Justice Misses Deadline for New Prison Rape Rules

Mike Lillis, The Hill, June 22, 2010

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The long-running saga–which dates to 2003, when Congress passed a law requiring new rules–has angered some lawmakers and prisoner-rights advocates, who contend that each day the guidelines are delayed, preventable assaults are taking place.

“The longer you delay, the more people will be raped in prison,” Rep. Frank Wolf (R-Va.) said Tuesday in a telephone interview. “It’s unconscionable that [DoJ] officials are blocking it now.

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Holder [Attorney General Eric Holder] defended the agency Tuesday in a letter to Wolf and Rep. Robert “Bobby” Scott (D-Va.), another strong supporter of the new guidelines, saying DoJ is moving as quickly as it can.

“It is essential,” Holder wrote, “that the department take the time necessary to craft regulations that will endure.”

At issue is a seven-year-old law requiring the DoJ to forge new rules designed to prevent assaults in correctional facilities, including juvenile detention centers.

Signed into law by President George W. Bush, the legislation created a commission that spent more than four years studying prison assaults before issuing its recommendations last June. Among the proposed standards, commissioners suggested that prisons take further steps to isolate vulnerable inmates from more violent offenders and separate genders during inspections and searches.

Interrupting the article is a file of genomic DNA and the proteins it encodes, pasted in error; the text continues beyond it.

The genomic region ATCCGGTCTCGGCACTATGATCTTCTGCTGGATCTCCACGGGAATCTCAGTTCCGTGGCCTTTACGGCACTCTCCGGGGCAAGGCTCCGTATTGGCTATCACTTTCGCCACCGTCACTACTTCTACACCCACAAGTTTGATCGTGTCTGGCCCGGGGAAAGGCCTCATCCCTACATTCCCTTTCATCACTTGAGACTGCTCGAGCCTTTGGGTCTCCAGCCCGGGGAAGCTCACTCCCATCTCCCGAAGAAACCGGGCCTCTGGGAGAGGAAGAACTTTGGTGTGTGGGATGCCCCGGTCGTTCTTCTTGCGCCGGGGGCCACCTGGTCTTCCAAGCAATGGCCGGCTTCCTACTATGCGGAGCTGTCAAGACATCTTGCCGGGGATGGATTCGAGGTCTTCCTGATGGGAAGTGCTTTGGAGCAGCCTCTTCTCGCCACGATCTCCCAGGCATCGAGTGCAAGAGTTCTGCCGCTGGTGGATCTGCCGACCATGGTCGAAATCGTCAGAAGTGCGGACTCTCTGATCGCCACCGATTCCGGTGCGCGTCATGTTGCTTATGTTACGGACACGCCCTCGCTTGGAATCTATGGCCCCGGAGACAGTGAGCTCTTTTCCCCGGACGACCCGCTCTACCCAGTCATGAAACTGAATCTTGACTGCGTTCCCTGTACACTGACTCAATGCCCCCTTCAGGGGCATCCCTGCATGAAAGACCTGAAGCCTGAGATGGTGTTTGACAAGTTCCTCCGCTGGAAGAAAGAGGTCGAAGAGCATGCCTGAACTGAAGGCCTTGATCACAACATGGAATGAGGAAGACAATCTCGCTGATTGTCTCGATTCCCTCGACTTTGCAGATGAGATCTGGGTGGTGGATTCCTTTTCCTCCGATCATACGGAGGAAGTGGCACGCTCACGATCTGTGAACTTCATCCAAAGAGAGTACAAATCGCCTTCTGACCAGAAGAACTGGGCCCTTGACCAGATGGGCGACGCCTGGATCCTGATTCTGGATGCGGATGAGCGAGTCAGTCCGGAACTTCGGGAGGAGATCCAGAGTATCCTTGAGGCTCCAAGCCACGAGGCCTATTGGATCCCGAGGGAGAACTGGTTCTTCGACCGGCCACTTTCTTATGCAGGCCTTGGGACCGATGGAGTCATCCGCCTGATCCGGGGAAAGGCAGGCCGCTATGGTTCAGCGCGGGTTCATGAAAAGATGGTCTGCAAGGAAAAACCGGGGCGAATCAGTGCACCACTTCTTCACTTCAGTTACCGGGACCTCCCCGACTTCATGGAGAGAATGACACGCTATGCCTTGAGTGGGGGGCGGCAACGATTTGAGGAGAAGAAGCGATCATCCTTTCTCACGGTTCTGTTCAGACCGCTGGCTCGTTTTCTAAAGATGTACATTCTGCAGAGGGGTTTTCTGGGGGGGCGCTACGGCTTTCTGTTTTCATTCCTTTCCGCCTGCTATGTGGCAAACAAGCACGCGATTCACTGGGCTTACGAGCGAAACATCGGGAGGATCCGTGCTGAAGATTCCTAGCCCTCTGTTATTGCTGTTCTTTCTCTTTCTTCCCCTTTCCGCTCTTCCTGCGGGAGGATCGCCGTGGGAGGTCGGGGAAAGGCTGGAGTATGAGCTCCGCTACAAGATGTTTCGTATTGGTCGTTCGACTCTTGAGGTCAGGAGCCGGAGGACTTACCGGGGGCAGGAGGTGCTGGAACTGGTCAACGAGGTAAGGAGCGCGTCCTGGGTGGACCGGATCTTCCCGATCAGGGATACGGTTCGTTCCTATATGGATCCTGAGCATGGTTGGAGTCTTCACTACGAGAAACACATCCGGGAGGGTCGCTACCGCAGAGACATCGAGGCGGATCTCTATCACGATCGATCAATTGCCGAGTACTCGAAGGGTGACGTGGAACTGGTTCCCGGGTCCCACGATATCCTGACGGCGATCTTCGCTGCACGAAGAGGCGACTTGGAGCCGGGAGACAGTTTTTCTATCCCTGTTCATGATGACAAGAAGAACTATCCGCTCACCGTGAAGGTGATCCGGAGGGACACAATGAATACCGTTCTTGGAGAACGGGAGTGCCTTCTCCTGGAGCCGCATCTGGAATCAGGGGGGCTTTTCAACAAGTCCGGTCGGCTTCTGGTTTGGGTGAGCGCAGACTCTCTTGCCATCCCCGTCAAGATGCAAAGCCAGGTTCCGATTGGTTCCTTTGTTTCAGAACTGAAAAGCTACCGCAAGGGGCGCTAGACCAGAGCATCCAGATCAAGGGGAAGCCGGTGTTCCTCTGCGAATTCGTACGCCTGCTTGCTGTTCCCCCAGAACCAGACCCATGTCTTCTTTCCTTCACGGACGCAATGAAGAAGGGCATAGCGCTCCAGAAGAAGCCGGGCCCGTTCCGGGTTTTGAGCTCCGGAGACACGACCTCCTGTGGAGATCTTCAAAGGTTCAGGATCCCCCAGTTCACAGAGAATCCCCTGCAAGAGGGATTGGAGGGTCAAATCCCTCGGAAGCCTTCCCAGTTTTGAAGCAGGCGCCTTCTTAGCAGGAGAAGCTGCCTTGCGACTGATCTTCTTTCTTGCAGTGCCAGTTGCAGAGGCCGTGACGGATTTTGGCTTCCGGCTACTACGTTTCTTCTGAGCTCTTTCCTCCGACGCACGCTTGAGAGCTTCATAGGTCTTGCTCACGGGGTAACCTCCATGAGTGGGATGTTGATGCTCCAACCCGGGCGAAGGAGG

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Although the law required DoJ to finalize the standards by Wednesday, the process has been delayed indefinitely while the agency has sought additional public comment and cost estimates.

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One stipulation of the law is that the reforms must not “impose substantial additional costs” on prisons. {snip}

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“Prison officials claim that it will be too expensive to implement [the standards]–too expensive to prevent staff from raping detainees,” Lovisa Stannow, executive director of Justice Detention International, a prisoner-rights group, wrote in the Huffington Post earlier this year.

Stannow argues that the cost analyses being considered ignore the cost benefits that would result if the prison rapes were reduced. Medical costs could be cut, she says, as well as the legal expenses resulting from prisoner lawsuits.

“These factors are not included in the Department of Justice cost study,” Stannow wrote, “but Attorney General Holder must take them into account.”

A series of recent studies adds legitimacy to the advocates’ concerns. The DoJ, estimates that more than 60,000 prisoners suffer sexual assaults at the hands of guards or other prisoners each year. Another study, released in January, found that 12 percent of juveniles in detention facilities are assaulted.

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